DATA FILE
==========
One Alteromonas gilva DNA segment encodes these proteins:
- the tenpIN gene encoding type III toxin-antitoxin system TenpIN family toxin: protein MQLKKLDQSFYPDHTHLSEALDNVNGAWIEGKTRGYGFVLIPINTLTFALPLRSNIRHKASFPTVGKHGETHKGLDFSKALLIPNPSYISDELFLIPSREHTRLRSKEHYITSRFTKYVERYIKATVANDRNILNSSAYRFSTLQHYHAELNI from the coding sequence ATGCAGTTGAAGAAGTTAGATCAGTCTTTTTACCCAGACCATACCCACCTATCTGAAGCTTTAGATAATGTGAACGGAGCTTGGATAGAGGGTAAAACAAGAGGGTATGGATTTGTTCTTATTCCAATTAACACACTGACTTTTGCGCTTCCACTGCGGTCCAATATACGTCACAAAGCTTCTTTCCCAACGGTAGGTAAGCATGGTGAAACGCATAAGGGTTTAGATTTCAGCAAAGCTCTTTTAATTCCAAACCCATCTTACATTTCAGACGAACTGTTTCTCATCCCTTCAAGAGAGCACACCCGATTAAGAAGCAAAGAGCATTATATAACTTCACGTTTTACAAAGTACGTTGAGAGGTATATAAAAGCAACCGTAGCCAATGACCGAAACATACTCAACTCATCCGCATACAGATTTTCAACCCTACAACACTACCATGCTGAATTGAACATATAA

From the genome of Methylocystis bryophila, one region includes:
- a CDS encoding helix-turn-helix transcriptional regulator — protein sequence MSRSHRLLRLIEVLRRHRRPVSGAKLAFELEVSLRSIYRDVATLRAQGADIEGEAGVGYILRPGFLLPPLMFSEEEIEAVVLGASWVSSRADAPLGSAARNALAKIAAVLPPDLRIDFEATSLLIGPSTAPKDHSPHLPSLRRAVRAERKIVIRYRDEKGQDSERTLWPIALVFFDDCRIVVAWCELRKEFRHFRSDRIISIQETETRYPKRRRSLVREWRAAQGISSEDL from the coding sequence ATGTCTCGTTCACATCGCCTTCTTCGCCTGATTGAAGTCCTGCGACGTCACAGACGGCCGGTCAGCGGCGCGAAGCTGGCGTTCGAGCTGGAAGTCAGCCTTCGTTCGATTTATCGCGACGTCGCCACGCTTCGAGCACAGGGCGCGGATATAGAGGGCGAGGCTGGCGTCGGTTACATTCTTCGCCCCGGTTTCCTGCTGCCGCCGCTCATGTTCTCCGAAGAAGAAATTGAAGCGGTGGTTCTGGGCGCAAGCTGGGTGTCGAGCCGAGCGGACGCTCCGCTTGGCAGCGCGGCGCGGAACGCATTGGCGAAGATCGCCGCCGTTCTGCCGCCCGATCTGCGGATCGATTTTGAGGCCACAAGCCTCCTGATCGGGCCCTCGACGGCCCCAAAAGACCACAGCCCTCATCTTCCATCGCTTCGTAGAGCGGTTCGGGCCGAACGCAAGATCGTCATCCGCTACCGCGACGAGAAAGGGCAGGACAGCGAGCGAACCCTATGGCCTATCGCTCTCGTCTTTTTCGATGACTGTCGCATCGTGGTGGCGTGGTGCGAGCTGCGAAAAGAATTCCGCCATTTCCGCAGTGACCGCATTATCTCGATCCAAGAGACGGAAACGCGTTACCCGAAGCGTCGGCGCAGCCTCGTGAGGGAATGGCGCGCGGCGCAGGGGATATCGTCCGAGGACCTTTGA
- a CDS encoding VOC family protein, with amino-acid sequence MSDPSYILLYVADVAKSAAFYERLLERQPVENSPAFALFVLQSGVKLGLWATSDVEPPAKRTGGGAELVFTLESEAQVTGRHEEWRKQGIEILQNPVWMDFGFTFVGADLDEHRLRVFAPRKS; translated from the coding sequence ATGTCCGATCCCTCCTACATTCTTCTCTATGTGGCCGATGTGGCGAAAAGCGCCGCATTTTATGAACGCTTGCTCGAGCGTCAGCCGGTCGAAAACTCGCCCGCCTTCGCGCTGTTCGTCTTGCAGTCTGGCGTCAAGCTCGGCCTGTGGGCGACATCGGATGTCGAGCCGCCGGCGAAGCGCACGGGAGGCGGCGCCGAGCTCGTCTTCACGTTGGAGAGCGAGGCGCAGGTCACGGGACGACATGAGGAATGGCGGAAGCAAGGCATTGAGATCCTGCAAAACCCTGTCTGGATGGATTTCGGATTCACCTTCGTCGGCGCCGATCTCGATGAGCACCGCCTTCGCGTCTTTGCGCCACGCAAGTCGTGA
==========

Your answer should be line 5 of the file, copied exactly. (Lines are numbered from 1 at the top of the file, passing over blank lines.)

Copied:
- a CDS encoding VOC family protein, with amino-acid sequence MSDPSYILLYVADVAKSAAFYERLLERQPVENSPAFALFVLQSGVKLGLWATSDVEPPAKRTGGGAELVFTLESEAQVTGRHEEWRKQGIEILQNPVWMDFGFTFVGADLDEHRLRVFAPRKS; translated from the coding sequence ATGTCCGATCCCTCCTACATTCTTCTCTATGTGGCCGATGTGGCGAAAAGCGCCGCATTTTATGAACGCTTGCTCGAGCGTCAGCCGGTCGAAAACTCGCCCGCCTTCGCGCTGTTCGTCTTGCAGTCTGGCGTCAAGCTCGGCCTGTGGGCGACATCGGATGTCGAGCCGCCGGCGAAGCGCACGGGAGGCGGCGCCGAGCTCGTCTTCACGTTGGAGAGCGAGGCGCAGGTCACGGGACGACATGAGGAATGGCGGAAGCAAGGCATTGAGATCCTGCAAAACCCTGTCTGGATGGATTTCGGATTCACCTTCGTCGGCGCCGATCTCGATGAGCACCGCCTTCGCGTCTTTGCGCCACGCAAGTCGTGA